This week is the 40th anniversary of the Supplemental Security Income program, SSI. We celebrate SSI’s vital role in providing support to the elderly poor and to poor adults and children with disabilities. It’s a particularly important program for women, who make up over two-thirds of all beneficiaries 65 and older.

Forty isn’t very old. Our Social Security system is 77, and it’s an American classic. But key parts of SSI have barely changed in the 40 years since it was enacted – and it urgently needs to be updated.

For example, with the exception of $20 per month, every additional $1 in Social Security benefits means $1 less in SSI benefits. This amount hasn’t been changed since the program was created 40 years ago – but what you can buy with $20 sure has. Adjusting for inflation since 1972 would raise this amount to $110 per month, allowing individuals with very low Social Security benefits – disproportionately women – to get a more meaningful benefit from their years of work and contributions to Social Security.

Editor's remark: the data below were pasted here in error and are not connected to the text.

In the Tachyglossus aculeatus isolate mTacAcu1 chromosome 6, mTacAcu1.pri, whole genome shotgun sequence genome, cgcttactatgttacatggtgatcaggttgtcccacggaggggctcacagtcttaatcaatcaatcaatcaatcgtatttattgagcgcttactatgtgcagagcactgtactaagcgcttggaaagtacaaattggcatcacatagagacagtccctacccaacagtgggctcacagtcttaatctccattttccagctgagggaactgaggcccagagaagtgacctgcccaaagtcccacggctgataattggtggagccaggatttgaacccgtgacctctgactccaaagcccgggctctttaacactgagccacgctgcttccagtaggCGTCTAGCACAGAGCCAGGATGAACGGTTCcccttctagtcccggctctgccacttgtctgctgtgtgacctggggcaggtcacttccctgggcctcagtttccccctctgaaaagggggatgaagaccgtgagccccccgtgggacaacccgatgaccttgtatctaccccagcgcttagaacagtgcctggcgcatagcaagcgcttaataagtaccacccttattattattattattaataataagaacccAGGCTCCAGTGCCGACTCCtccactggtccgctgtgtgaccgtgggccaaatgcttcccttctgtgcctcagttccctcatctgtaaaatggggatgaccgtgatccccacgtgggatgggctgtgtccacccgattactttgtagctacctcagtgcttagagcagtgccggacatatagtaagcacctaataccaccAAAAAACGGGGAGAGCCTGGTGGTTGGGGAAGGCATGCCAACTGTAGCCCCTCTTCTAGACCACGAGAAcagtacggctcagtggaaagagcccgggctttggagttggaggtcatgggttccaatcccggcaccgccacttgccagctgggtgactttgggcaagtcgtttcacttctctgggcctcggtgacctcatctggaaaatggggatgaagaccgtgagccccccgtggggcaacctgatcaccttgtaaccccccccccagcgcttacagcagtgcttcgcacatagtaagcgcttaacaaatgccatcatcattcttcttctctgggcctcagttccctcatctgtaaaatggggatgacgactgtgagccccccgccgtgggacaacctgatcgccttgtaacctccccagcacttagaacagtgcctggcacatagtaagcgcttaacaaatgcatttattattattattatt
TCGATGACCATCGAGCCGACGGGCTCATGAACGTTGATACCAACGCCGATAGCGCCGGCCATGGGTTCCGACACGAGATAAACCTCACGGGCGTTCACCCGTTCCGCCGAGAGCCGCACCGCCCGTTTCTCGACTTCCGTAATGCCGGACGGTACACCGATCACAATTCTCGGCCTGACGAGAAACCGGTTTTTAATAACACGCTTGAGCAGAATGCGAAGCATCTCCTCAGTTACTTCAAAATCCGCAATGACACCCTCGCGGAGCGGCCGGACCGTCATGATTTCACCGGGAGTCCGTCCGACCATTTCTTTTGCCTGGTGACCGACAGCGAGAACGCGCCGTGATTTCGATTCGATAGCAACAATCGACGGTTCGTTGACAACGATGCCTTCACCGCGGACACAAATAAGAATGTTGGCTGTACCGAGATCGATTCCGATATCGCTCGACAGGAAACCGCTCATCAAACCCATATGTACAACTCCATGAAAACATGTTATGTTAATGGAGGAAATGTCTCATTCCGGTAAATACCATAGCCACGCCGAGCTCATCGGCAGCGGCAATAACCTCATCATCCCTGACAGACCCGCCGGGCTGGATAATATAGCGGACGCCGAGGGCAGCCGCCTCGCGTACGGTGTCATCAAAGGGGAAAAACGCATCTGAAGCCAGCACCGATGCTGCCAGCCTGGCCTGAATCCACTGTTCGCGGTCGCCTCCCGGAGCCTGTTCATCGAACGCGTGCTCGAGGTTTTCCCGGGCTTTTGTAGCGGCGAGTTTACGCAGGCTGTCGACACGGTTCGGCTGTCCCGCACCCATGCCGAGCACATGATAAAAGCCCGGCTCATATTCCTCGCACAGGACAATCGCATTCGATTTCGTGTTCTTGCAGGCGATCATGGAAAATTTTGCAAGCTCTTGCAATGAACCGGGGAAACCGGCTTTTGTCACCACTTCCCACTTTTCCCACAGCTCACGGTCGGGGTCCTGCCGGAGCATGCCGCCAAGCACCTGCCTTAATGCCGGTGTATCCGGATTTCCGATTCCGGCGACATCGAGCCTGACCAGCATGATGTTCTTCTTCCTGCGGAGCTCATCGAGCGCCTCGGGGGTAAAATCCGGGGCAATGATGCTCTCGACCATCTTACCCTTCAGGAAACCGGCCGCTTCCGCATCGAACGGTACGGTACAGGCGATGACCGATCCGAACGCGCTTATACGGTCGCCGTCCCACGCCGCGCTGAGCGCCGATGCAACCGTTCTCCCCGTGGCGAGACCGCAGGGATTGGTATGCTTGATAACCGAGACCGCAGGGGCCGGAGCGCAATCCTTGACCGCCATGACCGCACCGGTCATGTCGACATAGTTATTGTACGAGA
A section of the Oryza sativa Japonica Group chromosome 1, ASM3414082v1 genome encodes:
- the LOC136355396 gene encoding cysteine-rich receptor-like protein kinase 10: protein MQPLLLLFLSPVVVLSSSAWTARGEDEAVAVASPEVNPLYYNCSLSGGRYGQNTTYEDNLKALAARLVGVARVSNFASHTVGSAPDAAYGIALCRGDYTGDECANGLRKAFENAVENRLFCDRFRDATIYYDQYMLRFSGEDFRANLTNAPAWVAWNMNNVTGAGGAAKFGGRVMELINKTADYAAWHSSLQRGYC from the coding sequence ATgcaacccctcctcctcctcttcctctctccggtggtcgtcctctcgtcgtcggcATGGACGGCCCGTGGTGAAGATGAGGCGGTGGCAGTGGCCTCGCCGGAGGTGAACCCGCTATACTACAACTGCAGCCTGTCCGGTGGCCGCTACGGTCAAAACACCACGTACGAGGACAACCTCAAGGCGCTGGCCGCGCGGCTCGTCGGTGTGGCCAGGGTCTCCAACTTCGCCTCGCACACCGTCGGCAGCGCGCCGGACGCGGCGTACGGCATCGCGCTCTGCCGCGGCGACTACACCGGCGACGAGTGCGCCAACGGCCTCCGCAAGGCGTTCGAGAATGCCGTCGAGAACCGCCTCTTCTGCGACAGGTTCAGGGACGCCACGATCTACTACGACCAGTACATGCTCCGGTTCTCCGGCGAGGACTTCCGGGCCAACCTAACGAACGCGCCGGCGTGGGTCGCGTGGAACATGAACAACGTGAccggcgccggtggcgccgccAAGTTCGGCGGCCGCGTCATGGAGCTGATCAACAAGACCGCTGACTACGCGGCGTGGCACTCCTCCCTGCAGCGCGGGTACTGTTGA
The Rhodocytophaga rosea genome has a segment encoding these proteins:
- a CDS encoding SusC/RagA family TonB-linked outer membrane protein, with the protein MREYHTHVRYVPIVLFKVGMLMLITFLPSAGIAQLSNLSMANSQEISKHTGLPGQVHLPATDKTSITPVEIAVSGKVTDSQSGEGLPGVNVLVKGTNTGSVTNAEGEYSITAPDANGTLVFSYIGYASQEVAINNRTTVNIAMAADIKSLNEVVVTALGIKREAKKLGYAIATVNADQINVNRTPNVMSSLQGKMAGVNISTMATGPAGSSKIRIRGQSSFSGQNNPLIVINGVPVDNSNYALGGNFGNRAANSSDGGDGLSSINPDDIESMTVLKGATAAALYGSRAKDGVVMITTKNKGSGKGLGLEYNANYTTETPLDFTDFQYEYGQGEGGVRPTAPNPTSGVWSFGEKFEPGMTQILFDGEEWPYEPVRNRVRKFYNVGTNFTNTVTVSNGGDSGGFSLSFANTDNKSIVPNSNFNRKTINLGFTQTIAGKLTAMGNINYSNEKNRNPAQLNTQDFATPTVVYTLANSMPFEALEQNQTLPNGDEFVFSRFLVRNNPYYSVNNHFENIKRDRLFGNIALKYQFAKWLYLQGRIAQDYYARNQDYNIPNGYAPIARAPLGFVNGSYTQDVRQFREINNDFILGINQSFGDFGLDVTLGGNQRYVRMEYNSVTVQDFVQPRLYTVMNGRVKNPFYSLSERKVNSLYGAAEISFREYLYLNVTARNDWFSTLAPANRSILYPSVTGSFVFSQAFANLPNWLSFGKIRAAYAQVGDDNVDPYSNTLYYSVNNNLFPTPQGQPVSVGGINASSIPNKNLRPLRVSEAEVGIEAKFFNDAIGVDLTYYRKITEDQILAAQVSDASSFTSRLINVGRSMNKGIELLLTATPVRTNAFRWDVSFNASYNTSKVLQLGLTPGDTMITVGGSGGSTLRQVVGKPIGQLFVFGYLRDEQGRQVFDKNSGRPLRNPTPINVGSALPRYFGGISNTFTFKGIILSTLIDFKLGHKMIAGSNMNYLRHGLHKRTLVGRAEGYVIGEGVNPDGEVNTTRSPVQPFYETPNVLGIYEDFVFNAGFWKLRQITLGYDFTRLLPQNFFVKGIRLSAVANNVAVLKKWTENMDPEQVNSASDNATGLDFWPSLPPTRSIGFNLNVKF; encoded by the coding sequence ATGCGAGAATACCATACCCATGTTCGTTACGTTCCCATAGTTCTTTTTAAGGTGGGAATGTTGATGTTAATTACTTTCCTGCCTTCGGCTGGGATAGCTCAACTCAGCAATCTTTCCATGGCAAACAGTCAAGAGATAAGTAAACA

The current asset limit for SSI is just $2,000 for an individual, $3,000 for a couple. Those amounts haven’t been adjusted in nearly 30 years. They make it nearly impossible for an SSI recipient to save for emergencies or even daily needs.

And, even for those poor enough to qualify, SSI benefits are inadequate to bring a person out of poverty. The maximum federal benefit rate for an individual is less than $700 per month.

Yet instead of considering improvements, some members of Congress are considering a proposal that would cut SSI as well as Social Security benefits: reducing the annual cost-of-living adjustment (COLA) in these and other programs by switching to the chained CPI. 

If you read this blog regularly, you know that switching to the chained CPI is a stealth cut to Social Security benefits that would especially hurt women. Less well known is the fact that SSI beneficiaries would get a double reduction from the chained CPI, because the SSI COLA is applied to both initial and subsequent benefits. Thus someone who receives her first SSI check ten years after adoption of the chained CPI would experience the impact of ten years of an inadequate COLA in her very first check, as well as a reduction every year thereafter.

But Congress should do more than reject cuts to SSI. The National Senior Citizen’s Law Center and Latinos for a Secure Retirement have some great ideas for strengthening and improving SSI. Here’s hoping that next year, there are new reasons to celebrate.

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